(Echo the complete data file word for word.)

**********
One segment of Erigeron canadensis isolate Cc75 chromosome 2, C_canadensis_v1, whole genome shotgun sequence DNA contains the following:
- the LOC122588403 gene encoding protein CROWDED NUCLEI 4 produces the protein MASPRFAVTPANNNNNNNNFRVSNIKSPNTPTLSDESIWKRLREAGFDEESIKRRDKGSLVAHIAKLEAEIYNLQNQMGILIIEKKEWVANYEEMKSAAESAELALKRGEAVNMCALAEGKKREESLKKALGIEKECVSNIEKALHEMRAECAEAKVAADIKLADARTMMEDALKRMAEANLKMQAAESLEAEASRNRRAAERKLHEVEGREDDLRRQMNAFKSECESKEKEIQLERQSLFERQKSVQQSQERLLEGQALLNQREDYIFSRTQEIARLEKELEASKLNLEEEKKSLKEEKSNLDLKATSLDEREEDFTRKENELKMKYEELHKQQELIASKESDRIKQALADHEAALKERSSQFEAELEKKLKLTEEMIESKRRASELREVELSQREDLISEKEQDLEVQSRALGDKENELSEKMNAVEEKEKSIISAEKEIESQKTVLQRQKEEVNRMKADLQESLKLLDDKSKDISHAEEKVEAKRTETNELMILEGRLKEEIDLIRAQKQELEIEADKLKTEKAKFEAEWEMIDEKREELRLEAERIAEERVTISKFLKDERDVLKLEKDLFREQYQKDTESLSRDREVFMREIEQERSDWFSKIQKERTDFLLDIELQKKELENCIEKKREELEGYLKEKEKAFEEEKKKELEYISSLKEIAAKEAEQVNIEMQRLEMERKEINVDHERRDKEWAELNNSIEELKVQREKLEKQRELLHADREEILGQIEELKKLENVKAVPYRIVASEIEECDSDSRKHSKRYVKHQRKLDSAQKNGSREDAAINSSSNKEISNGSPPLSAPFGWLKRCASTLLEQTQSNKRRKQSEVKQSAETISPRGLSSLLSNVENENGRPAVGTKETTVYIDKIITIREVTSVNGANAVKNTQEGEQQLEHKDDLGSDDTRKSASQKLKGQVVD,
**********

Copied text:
One segment of Erigeron canadensis isolate Cc75 chromosome 2, C_canadensis_v1, whole genome shotgun sequence DNA contains the following:
- the LOC122588403 gene encoding protein CROWDED NUCLEI 4 produces the protein MASPRFAVTPANNNNNNNNFRVSNIKSPNTPTLSDESIWKRLREAGFDEESIKRRDKGSLVAHIAKLEAEIYNLQNQMGILIIEKKEWVANYEEMKSAAESAELALKRGEAVNMCALAEGKKREESLKKALGIEKECVSNIEKALHEMRAECAEAKVAADIKLADARTMMEDALKRMAEANLKMQAAESLEAEASRNRRAAERKLHEVEGREDDLRRQMNAFKSECESKEKEIQLERQSLFERQKSVQQSQERLLEGQALLNQREDYIFSRTQEIARLEKELEASKLNLEEEKKSLKEEKSNLDLKATSLDEREEDFTRKENELKMKYEELHKQQELIASKESDRIKQALADHEAALKERSSQFEAELEKKLKLTEEMIESKRRASELREVELSQREDLISEKEQDLEVQSRALGDKENELSEKMNAVEEKEKSIISAEKEIESQKTVLQRQKEEVNRMKADLQESLKLLDDKSKDISHAEEKVEAKRTETNELMILEGRLKEEIDLIRAQKQELEIEADKLKTEKAKFEAEWEMIDEKREELRLEAERIAEERVTISKFLKDERDVLKLEKDLFREQYQKDTESLSRDREVFMREIEQERSDWFSKIQKERTDFLLDIELQKKELENCIEKKREELEGYLKEKEKAFEEEKKKELEYISSLKEIAAKEAEQVNIEMQRLEMERKEINVDHERRDKEWAELNNSIEELKVQREKLEKQRELLHADREEILGQIEELKKLENVKAVPYRIVASEIEECDSDSRKHSKRYVKHQRKLDSAQKNGSREDAAINSSSNKEISNGSPPLSAPFGWLKRCASTLLEQTQSNKRRKQSEVKQSAETISPRGLSSLLSNVENENGRPAVGTKETTVYIDKIITIREVTSVNGANAVKNTQEGEQQLEHKDDLGSDDTRKSASQKLKGQVVD,